New content will go beyond music to include five new editorial video series, available in English and Spanish. The first, Género101, will highlight different sub-genres of Latin music, beginning with an episode on corridos tumbaos explained by Natanael Cano. An Alexa component is also in development that will allow listeners to ask their virtual assistant questions and get replies in different artists’ voices.
The core of LAT!N, of course, will continue to be playlists — now expanded to 100 — including Latin global hits playlist Platino (formerly titled Fuego Latino), new music playlist Hoy, and a Clásicos playlist that features classics for each genre. Says Guerrero: “We cannot commit to just one audience only.”
Prince Royce joins a roster of new additions that includes Bob Weir, Dave Matthews, Donna Karan, Dove Cameron, Gavin Rossdale, Kaia Gerber, Andrew “King Bach” Bachelor, Lenny Kravitz, Madison Beer, Meghan Trainor and Shawn Mendes.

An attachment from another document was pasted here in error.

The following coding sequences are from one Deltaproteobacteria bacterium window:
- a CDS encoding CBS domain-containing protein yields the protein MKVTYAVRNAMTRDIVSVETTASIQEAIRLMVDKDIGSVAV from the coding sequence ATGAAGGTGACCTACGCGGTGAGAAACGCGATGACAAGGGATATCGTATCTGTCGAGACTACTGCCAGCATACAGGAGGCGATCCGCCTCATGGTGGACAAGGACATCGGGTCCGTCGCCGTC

The Just Vote campaign aims to engage young Americans to check their status, register and vote in the November 2020 general elections and beyond. The non-partisan campaign has the goal of engaging one million young voters and get 50,000 young people registered ahead of the 2020 elections.
The group joins previously announced participants Billie Eilish, Billy Porter, DJ Khaled, FINNEAS, Julianne Hough, Loren Gray, Nicky Jam, Quavo, Taylor Swift and Usher.
“We are at a pivotal moment in the campaign as we head towards the final stretch of voter registration,” said Hugh Evans, co-founder and CEO of Global Citizen. “Through this campaign, tens of thousands of young people have already checked their voter registration status, but we have to keep up the momentum. It’s more important than ever to engage young people in the political process, and with the support of these great artists, even more young people will get registered to vote.”